"@type": "ceterms:Certification",
  "ceterms:name": "Official QA Cert",
  "ceterms:intendedRecipientType": [
    "ceterms:CredentialOrganization"
  ]
}

{
  "@type": "ceterms:Certification",
  "ceterms:name": "Welding Certification",
  "ceterms:intendedRecipientType": [
    "ceterms:Person"
  ]
}

This allows for future expansion (credentials awarded to products, programs, assessments, learning opportunities, etc.) without doing anything to complicate the tree of credential types.

There is also no difference in complexity when it comes to querying for the data. Under the current proposal, you'd look for an industry certification like this:

{
  "@type": "ceterms:IndustryCertification"
}

Under the proposal I'm suggesting, the query would instead look like this:

{
  "ceterms:intendedRecipientType": "ceterms:CredentialOrganization"
}
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stuartasutton commented Feb 8, 2019

So, people have to fill in a property every time they handle this issue instead of handing it at the classification level...which makes as much sense as repetitively using a property.

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siuc-nate commented Feb 8, 2019

Just make it a required property.

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siuc-nate commented Feb 8, 2019

People have to fill in a property any time they want to define any aspect of a Credential - I don't see the issue.

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stuartasutton commented Feb 8, 2019

Ah, and that lessons the burden of repeated entry...

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siuc-nate commented Feb 8, 2019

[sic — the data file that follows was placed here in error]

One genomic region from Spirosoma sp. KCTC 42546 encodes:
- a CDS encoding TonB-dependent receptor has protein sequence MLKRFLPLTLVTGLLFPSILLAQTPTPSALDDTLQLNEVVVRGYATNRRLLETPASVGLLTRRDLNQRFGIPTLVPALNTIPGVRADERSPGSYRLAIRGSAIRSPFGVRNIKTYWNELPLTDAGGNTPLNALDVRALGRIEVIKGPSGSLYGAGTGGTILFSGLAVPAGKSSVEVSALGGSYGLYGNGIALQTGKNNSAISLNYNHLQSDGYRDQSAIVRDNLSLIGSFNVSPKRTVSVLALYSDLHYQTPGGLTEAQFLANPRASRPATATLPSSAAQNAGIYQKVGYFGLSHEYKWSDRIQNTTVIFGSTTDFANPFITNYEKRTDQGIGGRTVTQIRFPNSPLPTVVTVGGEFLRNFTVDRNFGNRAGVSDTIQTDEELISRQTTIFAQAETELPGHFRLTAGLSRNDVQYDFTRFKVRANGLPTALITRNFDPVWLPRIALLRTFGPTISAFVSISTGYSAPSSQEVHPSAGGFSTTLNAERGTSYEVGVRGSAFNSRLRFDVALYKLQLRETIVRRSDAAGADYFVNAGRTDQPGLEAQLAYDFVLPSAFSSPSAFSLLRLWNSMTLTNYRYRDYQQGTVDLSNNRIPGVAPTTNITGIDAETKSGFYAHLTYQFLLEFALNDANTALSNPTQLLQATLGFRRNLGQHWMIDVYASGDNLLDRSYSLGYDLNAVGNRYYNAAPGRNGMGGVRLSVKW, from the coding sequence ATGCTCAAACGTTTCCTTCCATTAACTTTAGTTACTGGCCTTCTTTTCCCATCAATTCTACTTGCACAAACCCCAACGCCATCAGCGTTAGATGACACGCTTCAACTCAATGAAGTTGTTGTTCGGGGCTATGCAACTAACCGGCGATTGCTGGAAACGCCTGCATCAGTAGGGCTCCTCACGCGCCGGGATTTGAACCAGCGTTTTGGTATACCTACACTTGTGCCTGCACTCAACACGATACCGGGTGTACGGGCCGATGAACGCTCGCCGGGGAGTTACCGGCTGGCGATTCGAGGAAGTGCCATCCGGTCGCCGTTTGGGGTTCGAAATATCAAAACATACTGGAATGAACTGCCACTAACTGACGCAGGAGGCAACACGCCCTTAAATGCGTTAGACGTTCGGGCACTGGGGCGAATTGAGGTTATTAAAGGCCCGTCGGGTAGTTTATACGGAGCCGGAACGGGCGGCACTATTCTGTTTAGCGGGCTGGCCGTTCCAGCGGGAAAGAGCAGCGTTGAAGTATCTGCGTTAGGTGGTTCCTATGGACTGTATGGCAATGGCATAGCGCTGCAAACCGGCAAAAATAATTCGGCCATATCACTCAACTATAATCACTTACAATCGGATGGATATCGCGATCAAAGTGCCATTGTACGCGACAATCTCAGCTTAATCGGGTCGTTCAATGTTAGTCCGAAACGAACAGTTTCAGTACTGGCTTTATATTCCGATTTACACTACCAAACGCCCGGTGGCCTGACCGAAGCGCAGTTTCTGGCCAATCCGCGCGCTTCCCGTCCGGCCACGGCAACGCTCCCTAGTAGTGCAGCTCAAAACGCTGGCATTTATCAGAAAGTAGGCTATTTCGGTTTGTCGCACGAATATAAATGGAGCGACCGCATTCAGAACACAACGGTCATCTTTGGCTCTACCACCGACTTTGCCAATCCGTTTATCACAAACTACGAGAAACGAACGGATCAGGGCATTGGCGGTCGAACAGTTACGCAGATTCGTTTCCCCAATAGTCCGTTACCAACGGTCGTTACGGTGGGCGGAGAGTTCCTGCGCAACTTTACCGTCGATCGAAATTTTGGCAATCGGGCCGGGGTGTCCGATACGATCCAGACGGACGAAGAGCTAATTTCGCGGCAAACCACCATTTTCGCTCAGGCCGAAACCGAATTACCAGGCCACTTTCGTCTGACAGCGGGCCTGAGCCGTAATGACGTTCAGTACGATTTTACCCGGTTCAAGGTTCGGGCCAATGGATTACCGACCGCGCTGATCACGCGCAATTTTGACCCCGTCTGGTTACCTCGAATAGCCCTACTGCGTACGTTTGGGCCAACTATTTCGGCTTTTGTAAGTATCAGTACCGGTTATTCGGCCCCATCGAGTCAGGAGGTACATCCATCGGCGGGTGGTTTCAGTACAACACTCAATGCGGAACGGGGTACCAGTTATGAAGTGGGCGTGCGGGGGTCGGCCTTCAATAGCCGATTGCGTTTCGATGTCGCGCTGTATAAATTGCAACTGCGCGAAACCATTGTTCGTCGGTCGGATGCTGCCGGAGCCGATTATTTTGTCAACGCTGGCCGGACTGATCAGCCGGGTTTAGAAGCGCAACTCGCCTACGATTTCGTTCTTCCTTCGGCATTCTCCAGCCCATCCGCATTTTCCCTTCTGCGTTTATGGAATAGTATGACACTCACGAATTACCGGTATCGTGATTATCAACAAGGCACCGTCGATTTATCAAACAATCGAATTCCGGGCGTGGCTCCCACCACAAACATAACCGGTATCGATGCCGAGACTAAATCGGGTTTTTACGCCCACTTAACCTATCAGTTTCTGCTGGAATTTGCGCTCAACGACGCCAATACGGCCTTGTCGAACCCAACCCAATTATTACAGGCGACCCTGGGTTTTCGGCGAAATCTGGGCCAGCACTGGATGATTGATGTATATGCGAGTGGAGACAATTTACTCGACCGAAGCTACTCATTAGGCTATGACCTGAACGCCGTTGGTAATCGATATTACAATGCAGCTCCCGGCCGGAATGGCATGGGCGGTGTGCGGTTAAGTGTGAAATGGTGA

Also, what happens when someone wants to publish a credential that isn't strict about who or what it's awarded to - say a badge for environmental responsibility or something? Any case where the publisher wants to offer a credential to both people and organizations, for whatever reason - we are gating them off from being able to do so by encoding that information into the type. Using a property (or even just leaving that property off for cases where it doesn't matter) would enable such a scenario.

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lfaulkner0328 commented Feb 8, 2019

The Certification Working Group has expressed their support of the following revised definition of "certification."

Certification: Time-limited, revocable, renewable credential awarded by an authoritative body for demonstrating the knowledge, skills, and abilities to perform specific tasks or an occupation.

Meeting notes can be found here: https://docs.google.com/document/d/1hbEkd5oovGrTSiFVepdRLrA715W4kSPQOyNFt2Oig3I/edit

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lfaulkner0328 commented Mar 1, 2019

Has this definition revision been incorporated into the next release? I thought this was moving forward but do not see it as "pending."

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siuc-nate commented Mar 1, 2019

Change to be made in the 3-1-2019 CTDL Release:

Remove:

URI: ceterms:Certification
rdfs:comment: Time-limited, renewable credential awarded by an authoritative body to an individual or organization for demonstrating the designated knowledge, skills, and abilities to perform a specific occupation.

Add:

URI: ceterms:Certification
rdfs:comment: Time-limited, revocable, renewable credential awarded by an authoritative body for demonstrating the knowledge, skills, and abilities to perform specific tasks or an occupation.

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siuc-nate commented Mar 1, 2019

These changes have been made and noted in the history tracking.